Join the news democracyWhere your votes decide the Top 100
There’s been a lot of talk about towns recently.
This is partly thanks to Lisa Nandy, the Wigan MP who’s launched a leadership campaign and has become famous for her impassioned defence of the humble town.
So much so that there’s an entire swathe of Nandy-inspired town memes, and a Twitter account called Lisa Nandy Memes for Town Loving Teens.
@lizanundy https://t.co/HyG1wUvWOs — Leo Levontine (@Leo Levontine)
fight me https://t.co/ScqnTQXKdR — 🥰 (@🥰)
Plus, much of the post-election analysis has focused on the lost “Labour heartlands”, many of which comprise of – you guessed it! – small towns.
So you’d think the heightened attention might make the government organisers of Town of the Year, a competition dedicated to… towns, more careful of any potential pitfalls.
Wolverhampton is my hometown; I clearly remember it being made a city back in 2000. It's utterly daft that the orga… https://t.co/7u9Us67OQy — Dan Elphick is working to contract (@Dan Elphick is working to contract)
The contest is opening later this year, Communities Secretary Robert Jenrick is embarking on a trek around British towns to launch the initiative.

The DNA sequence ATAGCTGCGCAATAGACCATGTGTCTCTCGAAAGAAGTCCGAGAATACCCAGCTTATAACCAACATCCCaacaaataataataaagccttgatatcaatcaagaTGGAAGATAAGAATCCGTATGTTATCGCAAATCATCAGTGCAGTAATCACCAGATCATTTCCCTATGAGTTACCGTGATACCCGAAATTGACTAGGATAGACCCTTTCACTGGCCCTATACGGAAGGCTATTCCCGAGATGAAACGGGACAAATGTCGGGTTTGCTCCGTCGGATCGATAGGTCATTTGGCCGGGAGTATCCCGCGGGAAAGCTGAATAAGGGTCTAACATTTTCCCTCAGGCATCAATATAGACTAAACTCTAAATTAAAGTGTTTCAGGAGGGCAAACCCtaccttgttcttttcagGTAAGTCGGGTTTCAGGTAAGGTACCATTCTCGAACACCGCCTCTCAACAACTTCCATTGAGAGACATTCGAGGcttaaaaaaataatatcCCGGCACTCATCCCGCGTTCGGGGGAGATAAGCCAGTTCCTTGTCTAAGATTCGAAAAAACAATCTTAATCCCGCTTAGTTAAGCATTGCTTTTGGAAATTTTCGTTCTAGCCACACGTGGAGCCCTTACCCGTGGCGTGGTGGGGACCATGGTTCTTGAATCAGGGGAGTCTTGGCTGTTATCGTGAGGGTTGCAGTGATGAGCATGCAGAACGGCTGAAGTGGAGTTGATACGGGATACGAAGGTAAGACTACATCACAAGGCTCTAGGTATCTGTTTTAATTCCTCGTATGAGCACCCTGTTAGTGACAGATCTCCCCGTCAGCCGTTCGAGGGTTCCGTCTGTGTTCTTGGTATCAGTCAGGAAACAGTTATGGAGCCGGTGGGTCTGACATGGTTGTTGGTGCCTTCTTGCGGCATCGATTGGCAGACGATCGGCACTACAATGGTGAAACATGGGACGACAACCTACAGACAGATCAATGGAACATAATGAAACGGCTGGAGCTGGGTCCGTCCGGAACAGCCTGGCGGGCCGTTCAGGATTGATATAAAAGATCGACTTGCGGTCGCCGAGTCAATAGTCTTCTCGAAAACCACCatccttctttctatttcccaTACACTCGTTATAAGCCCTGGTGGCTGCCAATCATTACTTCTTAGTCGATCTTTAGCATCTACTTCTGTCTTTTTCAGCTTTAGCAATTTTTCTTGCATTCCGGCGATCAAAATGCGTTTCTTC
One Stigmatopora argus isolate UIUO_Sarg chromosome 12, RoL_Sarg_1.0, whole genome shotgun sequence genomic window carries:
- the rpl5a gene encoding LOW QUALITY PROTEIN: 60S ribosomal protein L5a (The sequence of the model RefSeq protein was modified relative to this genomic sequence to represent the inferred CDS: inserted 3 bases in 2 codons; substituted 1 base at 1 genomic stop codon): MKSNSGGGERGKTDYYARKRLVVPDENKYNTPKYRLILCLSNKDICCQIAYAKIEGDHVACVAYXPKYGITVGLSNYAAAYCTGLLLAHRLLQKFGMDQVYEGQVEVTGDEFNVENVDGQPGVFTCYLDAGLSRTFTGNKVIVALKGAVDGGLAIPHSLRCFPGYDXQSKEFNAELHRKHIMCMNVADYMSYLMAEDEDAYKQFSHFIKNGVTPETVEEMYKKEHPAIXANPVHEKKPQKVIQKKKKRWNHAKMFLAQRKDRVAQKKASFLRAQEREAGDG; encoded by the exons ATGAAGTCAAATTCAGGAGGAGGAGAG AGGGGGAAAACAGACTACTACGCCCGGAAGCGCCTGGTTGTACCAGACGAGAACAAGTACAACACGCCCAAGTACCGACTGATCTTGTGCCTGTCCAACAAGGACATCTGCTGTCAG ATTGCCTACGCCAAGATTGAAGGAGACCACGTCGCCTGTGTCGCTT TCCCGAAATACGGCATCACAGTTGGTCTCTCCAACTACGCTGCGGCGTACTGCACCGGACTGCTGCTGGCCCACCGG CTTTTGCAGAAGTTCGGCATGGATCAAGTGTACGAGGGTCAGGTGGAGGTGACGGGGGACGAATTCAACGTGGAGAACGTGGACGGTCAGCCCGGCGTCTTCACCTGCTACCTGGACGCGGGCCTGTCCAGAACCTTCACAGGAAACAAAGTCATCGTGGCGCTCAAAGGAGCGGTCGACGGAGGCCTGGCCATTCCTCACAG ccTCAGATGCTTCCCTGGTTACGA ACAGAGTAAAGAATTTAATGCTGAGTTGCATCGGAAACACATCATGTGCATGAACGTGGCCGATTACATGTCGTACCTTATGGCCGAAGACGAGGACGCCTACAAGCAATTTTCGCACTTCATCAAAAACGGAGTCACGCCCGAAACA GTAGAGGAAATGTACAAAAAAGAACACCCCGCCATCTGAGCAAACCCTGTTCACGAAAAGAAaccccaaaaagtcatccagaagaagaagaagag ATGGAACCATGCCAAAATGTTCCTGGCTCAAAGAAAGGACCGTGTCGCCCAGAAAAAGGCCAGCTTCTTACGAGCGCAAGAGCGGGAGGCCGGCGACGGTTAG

A spokesperson also later said Jenrick had toured Wolverhampton’s “town centre”.
This is all obviously quite embarrassing. What makes it more confusing is that Jenrick himself is from Wolverhampton and last year described it as a “city,” in an interview.
In an interview with Sky News this morning about the gaffe, he again confirmed that he knew Wolverhampton was a city – but also added that the towns fund was open to small cities as well.
Robert Jenrick getting into a proper mare on Sky News after launching the Towns Fund in... a city. "The criteria fo… https://t.co/mPqdnKYvuC — Dan Bloom (@Dan Bloom)
The painful moment Robert Jenrick tries to defend launching towns initiative in the city of Wolverhampton - where h… https://t.co/t6bfZD5olm — Albert Evans (@Albert Evans)
So why is it called the ‘town’ fund?
Although there is set criteria that defines when a UK town can become a city (minimum population of 300,000; record of ‘good’ local government and “local metropolitan character”), that’s still sometimes not enough for a place to level up.
Wolverhampton, for example, got its city status as one of three new 'Millennium' cities, but had been lobbying for it since 1953.
Compare that to Croydon, which has a population bigger than Leicester or Coventry and has been applying to be recognised as a city since 1951 – but keeps getting denied.
At least it can apply for Town of the Year. Oh wait... so can cities.
More: 'Megxit' is already the word of the year and the jokes are incredible
More: Barry Gardiner’s Labour potential leadership campaign got off to an incredibly chaotic start